The Navajo name T'aabiich'iidii (Just like the Devil) was the term applied to the business practice of the community's first anglo trader. So the community was given the same name in Navajo. Oral history places Navajo homelands as far north as Moab, Utah and Delores, Colorado. However, when the original Navajo Reservation was created as part of the 1868 Navajo and United States treaty, Utah portions of the Navajo country were not included.
The Christian concept of "the devil" is not applicable to traditional Navajo thought, but is used here as the closest inference; "Ch'iidii" is much like "ghost" and is a very negative connotation.
The Aneth Chapter conducts meetings monthly to keep residents informed; residents have a forum to express their opinions to their Navajo Nation Council Delegate or to decide on matters concerning their chapter.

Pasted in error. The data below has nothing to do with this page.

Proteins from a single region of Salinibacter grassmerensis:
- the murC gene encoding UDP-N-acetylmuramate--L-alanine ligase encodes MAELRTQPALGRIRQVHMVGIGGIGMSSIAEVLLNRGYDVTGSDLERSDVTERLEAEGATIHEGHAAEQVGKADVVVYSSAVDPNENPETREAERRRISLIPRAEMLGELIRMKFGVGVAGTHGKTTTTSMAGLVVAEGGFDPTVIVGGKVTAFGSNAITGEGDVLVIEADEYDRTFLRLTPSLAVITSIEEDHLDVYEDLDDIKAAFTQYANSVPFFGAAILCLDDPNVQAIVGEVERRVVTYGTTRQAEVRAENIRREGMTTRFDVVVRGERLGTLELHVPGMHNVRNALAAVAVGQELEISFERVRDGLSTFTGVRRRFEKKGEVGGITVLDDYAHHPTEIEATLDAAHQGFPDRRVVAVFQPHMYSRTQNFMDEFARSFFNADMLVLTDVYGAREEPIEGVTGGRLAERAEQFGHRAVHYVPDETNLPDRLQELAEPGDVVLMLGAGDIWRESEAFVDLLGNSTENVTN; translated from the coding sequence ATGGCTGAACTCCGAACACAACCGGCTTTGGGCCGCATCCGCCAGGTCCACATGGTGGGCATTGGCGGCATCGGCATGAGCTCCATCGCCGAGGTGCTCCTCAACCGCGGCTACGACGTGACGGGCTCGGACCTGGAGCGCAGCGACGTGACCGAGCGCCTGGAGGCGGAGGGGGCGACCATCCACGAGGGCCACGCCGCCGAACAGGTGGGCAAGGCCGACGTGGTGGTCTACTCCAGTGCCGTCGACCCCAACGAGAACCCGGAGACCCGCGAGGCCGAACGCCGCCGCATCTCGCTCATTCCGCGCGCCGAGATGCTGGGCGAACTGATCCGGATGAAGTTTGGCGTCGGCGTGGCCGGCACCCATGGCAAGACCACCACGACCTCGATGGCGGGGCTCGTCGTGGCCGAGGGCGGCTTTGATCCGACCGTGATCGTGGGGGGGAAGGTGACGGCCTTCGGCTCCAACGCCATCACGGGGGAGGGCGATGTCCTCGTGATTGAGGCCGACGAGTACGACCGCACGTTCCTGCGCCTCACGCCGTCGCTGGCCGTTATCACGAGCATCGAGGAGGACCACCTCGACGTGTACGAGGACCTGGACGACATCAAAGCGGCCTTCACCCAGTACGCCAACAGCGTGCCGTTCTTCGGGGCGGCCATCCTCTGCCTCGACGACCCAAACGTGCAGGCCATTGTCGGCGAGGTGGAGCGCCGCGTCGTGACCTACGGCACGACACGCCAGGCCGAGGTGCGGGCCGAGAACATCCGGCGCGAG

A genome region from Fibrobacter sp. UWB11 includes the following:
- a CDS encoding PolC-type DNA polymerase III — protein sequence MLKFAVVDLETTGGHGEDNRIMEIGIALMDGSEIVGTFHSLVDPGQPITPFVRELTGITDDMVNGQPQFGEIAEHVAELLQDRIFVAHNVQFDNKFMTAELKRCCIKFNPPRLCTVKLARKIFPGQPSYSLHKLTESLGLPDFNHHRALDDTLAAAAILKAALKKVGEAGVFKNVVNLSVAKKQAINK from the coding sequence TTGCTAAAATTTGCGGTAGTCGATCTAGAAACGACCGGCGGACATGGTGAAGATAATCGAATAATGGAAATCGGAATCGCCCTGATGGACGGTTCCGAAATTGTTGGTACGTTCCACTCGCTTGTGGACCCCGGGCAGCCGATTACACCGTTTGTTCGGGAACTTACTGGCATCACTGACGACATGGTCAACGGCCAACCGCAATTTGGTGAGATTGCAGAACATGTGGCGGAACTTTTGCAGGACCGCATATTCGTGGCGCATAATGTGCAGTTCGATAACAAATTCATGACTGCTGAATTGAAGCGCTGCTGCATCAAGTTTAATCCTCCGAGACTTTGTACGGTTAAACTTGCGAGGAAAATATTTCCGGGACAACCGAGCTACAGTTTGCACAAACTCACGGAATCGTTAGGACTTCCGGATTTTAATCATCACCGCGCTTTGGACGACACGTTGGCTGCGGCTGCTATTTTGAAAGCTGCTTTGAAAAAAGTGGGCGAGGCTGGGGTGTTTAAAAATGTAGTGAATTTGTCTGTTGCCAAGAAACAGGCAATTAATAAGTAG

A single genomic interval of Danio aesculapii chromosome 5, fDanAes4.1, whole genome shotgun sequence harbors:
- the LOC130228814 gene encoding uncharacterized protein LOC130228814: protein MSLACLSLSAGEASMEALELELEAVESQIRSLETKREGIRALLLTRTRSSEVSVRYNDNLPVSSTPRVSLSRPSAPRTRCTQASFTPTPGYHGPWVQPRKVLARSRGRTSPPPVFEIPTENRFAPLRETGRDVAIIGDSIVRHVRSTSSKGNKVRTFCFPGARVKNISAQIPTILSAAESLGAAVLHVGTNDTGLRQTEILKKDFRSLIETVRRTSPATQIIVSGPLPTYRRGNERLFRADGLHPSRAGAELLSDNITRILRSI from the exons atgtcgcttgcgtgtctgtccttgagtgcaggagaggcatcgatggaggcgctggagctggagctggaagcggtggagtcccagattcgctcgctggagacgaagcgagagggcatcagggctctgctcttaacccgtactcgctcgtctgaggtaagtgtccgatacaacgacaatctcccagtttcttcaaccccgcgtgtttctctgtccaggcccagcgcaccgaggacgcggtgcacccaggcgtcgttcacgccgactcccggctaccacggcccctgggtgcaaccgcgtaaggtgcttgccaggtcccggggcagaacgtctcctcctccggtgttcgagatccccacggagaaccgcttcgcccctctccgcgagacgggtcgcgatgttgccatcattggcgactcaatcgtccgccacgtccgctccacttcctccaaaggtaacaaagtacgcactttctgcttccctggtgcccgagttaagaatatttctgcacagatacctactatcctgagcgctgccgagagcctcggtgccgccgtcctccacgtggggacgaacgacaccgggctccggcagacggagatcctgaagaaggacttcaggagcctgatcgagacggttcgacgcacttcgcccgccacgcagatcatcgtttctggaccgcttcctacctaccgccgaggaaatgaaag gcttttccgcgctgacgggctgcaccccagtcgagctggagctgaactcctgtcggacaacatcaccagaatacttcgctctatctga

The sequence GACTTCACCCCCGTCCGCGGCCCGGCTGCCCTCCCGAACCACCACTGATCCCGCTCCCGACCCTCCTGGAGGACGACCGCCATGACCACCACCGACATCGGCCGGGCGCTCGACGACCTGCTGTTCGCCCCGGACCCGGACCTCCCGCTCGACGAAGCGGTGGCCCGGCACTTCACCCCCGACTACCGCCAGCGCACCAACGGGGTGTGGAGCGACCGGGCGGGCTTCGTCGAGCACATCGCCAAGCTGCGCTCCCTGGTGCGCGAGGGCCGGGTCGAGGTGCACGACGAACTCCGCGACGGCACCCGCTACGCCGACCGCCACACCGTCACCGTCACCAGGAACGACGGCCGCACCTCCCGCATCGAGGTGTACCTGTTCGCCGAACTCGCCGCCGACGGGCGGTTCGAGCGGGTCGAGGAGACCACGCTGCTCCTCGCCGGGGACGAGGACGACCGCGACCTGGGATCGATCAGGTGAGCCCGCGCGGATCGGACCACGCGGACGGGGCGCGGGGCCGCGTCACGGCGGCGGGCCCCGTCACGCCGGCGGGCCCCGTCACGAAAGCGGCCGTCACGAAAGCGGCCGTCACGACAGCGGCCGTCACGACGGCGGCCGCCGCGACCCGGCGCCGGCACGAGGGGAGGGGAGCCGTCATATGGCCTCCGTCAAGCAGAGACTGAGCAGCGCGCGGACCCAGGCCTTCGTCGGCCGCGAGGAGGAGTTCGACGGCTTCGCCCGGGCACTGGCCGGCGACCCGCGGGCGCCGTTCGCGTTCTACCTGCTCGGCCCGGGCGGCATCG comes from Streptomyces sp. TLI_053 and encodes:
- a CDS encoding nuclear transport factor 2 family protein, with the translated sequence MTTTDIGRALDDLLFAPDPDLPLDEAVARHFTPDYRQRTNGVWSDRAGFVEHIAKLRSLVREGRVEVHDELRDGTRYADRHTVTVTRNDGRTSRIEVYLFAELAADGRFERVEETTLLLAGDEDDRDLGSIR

Several land transactions lead to the inclusion of the Utah Navajo Lands to the Navajo Reservation. A United States Presidential Executive Order added the southeastern part of Utah south of the San Juan River to the Navajo Nation on May 17, 1884. On March 10, 1905, the area north the San Juan River was added. The "Paiute Strip" was also added to the Navajo Nation in the same executive order of March 10, 1905. Later, a land exchange between the Navajo government and the United States Park Service was conducted due to the construction of the Glen Canyon Dam and the City of Page, Arizona. The City of Page land site and the eventual lands, which would be covered by Lake Powell, were exchanged for McCracken Mesa and other lands referred to as the “Aneth Extensions”.